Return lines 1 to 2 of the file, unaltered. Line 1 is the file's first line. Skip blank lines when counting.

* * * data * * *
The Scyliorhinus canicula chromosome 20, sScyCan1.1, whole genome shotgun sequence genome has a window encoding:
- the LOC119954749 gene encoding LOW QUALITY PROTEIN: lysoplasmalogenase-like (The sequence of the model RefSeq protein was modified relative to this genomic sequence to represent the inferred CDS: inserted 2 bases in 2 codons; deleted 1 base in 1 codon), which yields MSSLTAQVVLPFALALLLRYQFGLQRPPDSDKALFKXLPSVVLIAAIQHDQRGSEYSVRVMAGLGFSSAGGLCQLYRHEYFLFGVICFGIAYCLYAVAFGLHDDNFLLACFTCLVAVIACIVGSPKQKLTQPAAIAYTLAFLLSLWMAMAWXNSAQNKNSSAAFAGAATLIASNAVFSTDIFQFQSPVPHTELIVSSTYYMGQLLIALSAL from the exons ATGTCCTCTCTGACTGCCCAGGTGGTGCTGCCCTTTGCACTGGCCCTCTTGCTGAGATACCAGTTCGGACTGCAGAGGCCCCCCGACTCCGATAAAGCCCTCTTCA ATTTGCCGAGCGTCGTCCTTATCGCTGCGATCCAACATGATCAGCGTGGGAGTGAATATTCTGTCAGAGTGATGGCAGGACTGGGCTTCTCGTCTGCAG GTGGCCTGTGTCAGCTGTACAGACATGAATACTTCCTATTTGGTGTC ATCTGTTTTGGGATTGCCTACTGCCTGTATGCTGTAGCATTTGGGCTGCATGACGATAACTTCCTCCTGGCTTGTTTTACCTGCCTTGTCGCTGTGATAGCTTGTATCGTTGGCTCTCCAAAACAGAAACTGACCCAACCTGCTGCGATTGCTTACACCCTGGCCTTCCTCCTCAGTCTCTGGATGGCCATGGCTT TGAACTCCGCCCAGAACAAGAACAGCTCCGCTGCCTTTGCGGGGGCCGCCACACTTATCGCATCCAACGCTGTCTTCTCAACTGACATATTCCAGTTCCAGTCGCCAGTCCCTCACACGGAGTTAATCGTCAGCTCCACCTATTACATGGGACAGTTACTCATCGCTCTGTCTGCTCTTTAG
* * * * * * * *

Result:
The Scyliorhinus canicula chromosome 20, sScyCan1.1, whole genome shotgun sequence genome has a window encoding:
- the LOC119954749 gene encoding LOW QUALITY PROTEIN: lysoplasmalogenase-like (The sequence of the model RefSeq protein was modified relative to this genomic sequence to represent the inferred CDS: inserted 2 bases in 2 codons; deleted 1 base in 1 codon), which yields MSSLTAQVVLPFALALLLRYQFGLQRPPDSDKALFKXLPSVVLIAAIQHDQRGSEYSVRVMAGLGFSSAGGLCQLYRHEYFLFGVICFGIAYCLYAVAFGLHDDNFLLACFTCLVAVIACIVGSPKQKLTQPAAIAYTLAFLLSLWMAMAWXNSAQNKNSSAAFAGAATLIASNAVFSTDIFQFQSPVPHTELIVSSTYYMGQLLIALSAL from the exons ATGTCCTCTCTGACTGCCCAGGTGGTGCTGCCCTTTGCACTGGCCCTCTTGCTGAGATACCAGTTCGGACTGCAGAGGCCCCCCGACTCCGATAAAGCCCTCTTCA ATTTGCCGAGCGTCGTCCTTATCGCTGCGATCCAACATGATCAGCGTGGGAGTGAATATTCTGTCAGAGTGATGGCAGGACTGGGCTTCTCGTCTGCAG GTGGCCTGTGTCAGCTGTACAGACATGAATACTTCCTATTTGGTGTC ATCTGTTTTGGGATTGCCTACTGCCTGTATGCTGTAGCATTTGGGCTGCATGACGATAACTTCCTCCTGGCTTGTTTTACCTGCCTTGTCGCTGTGATAGCTTGTATCGTTGGCTCTCCAAAACAGAAACTGACCCAACCTGCTGCGATTGCTTACACCCTGGCCTTCCTCCTCAGTCTCTGGATGGCCATGGCTT TGAACTCCGCCCAGAACAAGAACAGCTCCGCTGCCTTTGCGGGGGCCGCCACACTTATCGCATCCAACGCTGTCTTCTCAACTGACATATTCCAGTTCCAGTCGCCAGTCCCTCACACGGAGTTAATCGTCAGCTCCACCTATTACATGGGACAGTTACTCATCGCTCTGTCTGCTCTTTAG